How I Got Into Writing
Ok, so I’m a writer, so I guess I’m suppose to know what to write here. Got no clue. Not like writing a novel or short story… no inspiration here. Jenna my publicist says write about writing, why I became a writer. Does anyone really become a writer? Seems to me, in my case anyway, it’s something that just kinda happened. What does come to mind is the first day of tenth grade, Creative Writing 101.
Write what you know.
Those cautionary words were emblazoned across the blackboard. They remained there throughout most of the semester. I read them over till they were burned onto the insides of my eyelids. It made sense to me.
When you are a small, shy kid you learn a lot from your friends, the invisible ones. It’s remarkable how much wisdom and knowledge a peaceable green dragon, or a long, lumpy cat, or a talking Dodge can impart. I’m sure my friends, my real friends, carried a sort of wisdom of their own. But what nine year old stops to ask a buddy’s opinion on death or music or killer nuns during a frantic game of tag or a hot round of pepper? Who thinks of life’s mysteries when Willie Mays’ future hangs on the next flip of a baseball card?
There were times, sleeping under the stars, with clover for a mattress and a blanket of dreams when my pals and I talked. We talked of important things: whose bike was faster; will Maris top Ruth; could Godzilla beat King Kong? But the real wisdom of my youth came from within; from the friends I contrived out of a fecund imagination. Friends who walked me to school on lonely December mornings; played with me during boring family visits; made me laugh on long thunderstruck nights.
The wisdom my make believe buddies bestowed, factual or fantasy, formed a very large part of the child I was, the man I became, the stories I would eventually write. I wouldn’t have had it any other way. I discovered a friend and ally in the muse, a muse who lunched on irony and danced with the fantastic.
And I listened.
And I wrote.
I wrote in one form or another for what has seemed like all of my life. I wrote about things I knew; things I wanted to know about; things I pretended to know about. When I was seven, the launch of Sputnik launched an interest in space, planets, astronauts, the Mercury Seven, and all things not of this earth. I dreamt of traveling to Mars, exploring Titan, even meeting a shapely alien on Venus. My musings materialized on paper as my first short story: an affecting, confusing tale of a boy from Mars, a girl from Venus and feuding space gangs: a sort of galactic Romeo and Juliet.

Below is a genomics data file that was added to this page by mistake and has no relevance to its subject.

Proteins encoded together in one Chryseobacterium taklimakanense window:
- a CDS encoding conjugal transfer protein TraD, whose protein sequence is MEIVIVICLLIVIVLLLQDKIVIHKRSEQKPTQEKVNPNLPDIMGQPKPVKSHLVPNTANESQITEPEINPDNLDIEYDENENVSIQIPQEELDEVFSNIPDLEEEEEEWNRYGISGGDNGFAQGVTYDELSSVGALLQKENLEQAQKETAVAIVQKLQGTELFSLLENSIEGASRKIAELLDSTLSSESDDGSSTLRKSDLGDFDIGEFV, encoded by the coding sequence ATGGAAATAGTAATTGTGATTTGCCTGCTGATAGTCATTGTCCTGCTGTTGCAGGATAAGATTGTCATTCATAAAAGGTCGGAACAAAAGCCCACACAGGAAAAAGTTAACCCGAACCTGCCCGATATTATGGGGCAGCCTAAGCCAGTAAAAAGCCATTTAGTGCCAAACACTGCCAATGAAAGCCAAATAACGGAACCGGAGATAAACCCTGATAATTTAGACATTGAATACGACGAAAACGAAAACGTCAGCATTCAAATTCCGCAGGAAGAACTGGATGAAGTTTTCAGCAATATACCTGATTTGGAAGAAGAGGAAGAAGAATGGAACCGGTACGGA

Escaping from a boring, sometimes brutal grade school I often ditched, spending hours wandering through junk yards. The serene, cemetery like atmosphere appealed to me. I forged an inexplicable bond with the forlorn vehicles. Their once proud chrome and sadly decaying bodies spoke in the dry, dusty air. Each told a story, a unique, intriguing tale to tell, some funny, some tragic. I listened and understood. And I wrote about what I heard, often to the bewilderment of my teachers. They seldom knew what to make of my emerging talents.
It wasn’t long before the fairer sex caught my eye. The objects of my daydreams and fantasies found themselves as strong, highly visible characters in my tales. Girls were more interesting than boys and smelled a lot better. A hopeless romantic was born.
Moving through junior and senior high I continued to write, expanding to include songs, music and poetry. Writing became an outlet for me, a way to order my thoughts and deal with life in general. On paper it all made sense, a sense that otherwise escaped me. I could handle the stress and pressure of being a ‘60’s teen. I loved the times in which I grew up. It was just that I found irony all around, an irony that eluded most of my peers and every adult I knew.
And so I wrote.
I was writing what I knew, what I saw, what I felt. An author was born… or hatched… or created… or whatever or wherever or however authors emerge.